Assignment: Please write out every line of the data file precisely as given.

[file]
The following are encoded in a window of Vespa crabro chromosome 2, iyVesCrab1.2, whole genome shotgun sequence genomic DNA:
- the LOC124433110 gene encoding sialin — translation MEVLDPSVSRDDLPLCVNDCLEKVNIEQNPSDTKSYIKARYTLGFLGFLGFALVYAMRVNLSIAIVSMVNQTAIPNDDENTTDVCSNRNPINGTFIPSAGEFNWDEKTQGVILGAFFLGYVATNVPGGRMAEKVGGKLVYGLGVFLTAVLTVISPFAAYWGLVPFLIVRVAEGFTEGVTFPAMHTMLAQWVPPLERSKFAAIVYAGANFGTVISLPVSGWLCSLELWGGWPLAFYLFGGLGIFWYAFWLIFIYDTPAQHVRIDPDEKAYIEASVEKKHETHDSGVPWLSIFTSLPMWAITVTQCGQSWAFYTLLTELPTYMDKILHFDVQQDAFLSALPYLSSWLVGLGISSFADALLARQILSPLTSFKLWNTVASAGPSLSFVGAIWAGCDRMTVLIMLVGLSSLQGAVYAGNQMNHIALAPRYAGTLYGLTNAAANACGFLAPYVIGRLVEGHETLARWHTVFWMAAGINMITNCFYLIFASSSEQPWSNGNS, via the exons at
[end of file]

The following are encoded in a window of Vespa crabro chromosome 2, iyVesCrab1.2, whole genome shotgun sequence genomic DNA:
- the LOC124433110 gene encoding sialin — translation MEVLDPSVSRDDLPLCVNDCLEKVNIEQNPSDTKSYIKARYTLGFLGFLGFALVYAMRVNLSIAIVSMVNQTAIPNDDENTTDVCSNRNPINGTFIPSAGEFNWDEKTQGVILGAFFLGYVATNVPGGRMAEKVGGKLVYGLGVFLTAVLTVISPFAAYWGLVPFLIVRVAEGFTEGVTFPAMHTMLAQWVPPLERSKFAAIVYAGANFGTVISLPVSGWLCSLELWGGWPLAFYLFGGLGIFWYAFWLIFIYDTPAQHVRIDPDEKAYIEASVEKKHETHDSGVPWLSIFTSLPMWAITVTQCGQSWAFYTLLTELPTYMDKILHFDVQQDAFLSALPYLSSWLVGLGISSFADALLARQILSPLTSFKLWNTVASAGPSLSFVGAIWAGCDRMTVLIMLVGLSSLQGAVYAGNQMNHIALAPRYAGTLYGLTNAAANACGFLAPYVIGRLVEGHETLARWHTVFWMAAGINMITNCFYLIFASSSEQPWSNGNS, via the exons at